Sen. Ben Cardin, D-Md. (Photo: Al Drago/Bloomberg) Sen. Ben Cardin, D-Md. (Photo: Al Drago/Bloomberg)

While senators remain hopeful that the Setting Every Community Up for Retirement Enhancement (Secure) Act will get passed this year, “we don’t know whether it will finally make it to the finish line,” Sen. Ben Cardin, D-Md., said Wednesday.

Speaking at the AICPA National Tax Conference in Washington, Cardin said that the Secure Act “includes some critically important provisions that affect the ability of some pension plans to be able to continue.”

Cardin told attendees that “there’s a lot that we [lawmakers] should be doing in the area of tax policy, but I’m not sure a lot of this will get done” in 2019.

“A long time ago we agreed to some pension changes under the Secure Act; it was pre-conferenced between the House and Senate and an agreed package was supposed to move very quickly,” Cardin said. “Well, it [Secure] has been stalled now for about a year.”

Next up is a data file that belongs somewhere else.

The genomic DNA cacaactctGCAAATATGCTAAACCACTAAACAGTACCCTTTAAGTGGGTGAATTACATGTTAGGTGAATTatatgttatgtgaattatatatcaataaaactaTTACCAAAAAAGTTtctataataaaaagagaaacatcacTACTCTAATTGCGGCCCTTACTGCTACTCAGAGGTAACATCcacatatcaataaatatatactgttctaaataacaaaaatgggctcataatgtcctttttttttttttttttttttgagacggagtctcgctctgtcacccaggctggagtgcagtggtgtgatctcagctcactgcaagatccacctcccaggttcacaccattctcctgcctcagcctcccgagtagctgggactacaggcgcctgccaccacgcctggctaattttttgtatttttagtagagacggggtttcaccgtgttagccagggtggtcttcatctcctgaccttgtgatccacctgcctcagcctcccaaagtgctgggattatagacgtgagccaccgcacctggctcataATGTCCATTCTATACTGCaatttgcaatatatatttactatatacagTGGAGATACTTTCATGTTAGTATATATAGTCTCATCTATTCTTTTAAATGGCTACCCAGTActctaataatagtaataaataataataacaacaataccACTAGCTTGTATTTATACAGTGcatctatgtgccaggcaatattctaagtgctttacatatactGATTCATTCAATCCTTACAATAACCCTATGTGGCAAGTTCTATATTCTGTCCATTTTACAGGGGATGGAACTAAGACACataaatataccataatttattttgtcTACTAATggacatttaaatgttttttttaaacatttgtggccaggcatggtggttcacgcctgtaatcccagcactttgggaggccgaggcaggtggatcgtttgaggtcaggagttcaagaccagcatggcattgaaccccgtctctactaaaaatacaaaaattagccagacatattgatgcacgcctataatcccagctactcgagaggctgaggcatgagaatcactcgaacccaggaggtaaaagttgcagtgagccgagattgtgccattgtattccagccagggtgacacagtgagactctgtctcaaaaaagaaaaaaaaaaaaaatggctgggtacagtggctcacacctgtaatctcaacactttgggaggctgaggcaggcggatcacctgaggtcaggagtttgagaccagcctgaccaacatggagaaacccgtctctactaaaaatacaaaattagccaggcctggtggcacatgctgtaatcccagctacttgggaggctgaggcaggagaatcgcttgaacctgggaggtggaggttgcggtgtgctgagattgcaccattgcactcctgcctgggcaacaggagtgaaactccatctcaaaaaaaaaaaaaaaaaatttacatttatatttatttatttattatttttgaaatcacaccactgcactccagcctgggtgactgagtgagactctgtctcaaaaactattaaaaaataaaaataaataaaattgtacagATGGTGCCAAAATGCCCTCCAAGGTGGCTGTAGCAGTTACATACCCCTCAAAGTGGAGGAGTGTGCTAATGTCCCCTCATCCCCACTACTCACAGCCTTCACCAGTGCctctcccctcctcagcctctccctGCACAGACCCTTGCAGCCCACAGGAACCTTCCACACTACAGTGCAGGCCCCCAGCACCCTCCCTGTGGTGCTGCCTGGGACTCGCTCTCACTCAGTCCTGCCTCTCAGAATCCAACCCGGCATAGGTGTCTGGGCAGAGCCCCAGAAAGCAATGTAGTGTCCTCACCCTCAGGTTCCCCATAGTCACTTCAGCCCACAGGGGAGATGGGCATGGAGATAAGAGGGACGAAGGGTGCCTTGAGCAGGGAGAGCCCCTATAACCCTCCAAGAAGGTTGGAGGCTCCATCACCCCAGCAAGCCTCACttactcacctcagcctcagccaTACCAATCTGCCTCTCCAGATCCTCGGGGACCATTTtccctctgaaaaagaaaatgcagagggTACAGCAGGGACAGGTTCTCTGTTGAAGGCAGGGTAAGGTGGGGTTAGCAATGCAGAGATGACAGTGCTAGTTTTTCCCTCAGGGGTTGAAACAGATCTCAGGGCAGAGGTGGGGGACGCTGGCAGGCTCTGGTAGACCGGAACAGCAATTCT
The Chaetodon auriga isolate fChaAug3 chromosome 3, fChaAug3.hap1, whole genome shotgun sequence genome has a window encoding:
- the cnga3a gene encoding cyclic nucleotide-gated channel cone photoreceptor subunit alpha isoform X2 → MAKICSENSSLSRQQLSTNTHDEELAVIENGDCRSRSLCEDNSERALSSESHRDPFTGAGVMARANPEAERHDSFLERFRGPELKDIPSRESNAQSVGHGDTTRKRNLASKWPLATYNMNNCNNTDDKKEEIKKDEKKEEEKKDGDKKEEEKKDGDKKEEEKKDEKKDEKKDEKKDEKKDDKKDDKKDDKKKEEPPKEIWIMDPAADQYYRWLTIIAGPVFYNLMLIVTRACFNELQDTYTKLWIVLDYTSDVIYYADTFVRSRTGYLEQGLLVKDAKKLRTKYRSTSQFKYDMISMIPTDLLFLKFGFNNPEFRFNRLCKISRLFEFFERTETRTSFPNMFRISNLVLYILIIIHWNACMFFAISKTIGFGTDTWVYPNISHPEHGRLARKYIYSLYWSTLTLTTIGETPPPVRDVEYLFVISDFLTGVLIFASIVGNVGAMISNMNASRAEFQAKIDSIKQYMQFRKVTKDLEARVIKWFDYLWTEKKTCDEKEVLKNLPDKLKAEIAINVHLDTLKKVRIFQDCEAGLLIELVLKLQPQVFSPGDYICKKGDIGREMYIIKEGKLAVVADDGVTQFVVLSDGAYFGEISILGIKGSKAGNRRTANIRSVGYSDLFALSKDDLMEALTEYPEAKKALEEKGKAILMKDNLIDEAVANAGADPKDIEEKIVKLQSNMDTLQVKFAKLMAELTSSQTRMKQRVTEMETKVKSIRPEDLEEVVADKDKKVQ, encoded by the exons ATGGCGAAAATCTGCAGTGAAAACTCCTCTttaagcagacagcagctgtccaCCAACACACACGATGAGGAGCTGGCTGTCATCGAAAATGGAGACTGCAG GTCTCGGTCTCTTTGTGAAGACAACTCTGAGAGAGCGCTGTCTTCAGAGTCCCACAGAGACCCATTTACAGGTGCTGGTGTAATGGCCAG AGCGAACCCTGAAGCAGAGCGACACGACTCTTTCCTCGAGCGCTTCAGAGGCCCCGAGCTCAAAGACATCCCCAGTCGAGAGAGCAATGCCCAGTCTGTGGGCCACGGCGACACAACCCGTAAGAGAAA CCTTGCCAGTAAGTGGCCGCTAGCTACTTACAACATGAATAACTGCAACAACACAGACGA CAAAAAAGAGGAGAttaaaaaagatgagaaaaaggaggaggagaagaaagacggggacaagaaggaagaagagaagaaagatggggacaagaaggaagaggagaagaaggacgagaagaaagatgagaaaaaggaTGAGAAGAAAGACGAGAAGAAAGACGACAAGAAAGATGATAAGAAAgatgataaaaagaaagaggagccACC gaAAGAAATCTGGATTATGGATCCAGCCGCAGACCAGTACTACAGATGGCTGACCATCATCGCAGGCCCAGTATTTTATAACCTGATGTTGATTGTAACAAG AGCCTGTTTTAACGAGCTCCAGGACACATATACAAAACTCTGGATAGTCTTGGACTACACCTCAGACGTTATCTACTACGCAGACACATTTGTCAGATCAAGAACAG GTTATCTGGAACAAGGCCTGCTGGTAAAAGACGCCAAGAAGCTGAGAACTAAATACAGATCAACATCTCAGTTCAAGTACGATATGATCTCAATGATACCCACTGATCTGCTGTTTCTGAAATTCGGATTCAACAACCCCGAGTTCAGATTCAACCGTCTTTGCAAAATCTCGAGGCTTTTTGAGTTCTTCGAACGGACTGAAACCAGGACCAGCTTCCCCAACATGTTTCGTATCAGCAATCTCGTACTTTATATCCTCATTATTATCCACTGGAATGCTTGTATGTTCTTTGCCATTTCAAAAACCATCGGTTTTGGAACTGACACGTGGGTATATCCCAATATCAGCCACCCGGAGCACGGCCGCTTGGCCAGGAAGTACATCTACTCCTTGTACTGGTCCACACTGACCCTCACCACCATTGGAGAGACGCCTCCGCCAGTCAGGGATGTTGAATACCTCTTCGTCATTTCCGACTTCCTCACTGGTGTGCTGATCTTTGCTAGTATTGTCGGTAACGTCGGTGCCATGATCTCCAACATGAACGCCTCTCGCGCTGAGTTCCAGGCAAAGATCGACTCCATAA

Cardin said he’s “worked with several members of the Senate on many provisions that are in the Secure Act and would love to see that passed; and there’s no reason it shouldn’t be passed,” however, “unless we can get unanimous consent [vote] in the Senate, it’s unlikely to move forward.”

Cardin and Sen. Rob Portman, R-Ohio, reintroduced the Retirement Security and Savings Act of 2019 on May 14 that would raise the required minimum distribution age from 70 ½ to 75 and also help workers pay off their student loans.

Cardin and Portman’s bill overlaps with some provisions in the Retirement Enhancement and Savings Act (RESA) of 2019, which was introduced on April 1, but RESA only raised the RMD age to 72, the same as the Secure Act.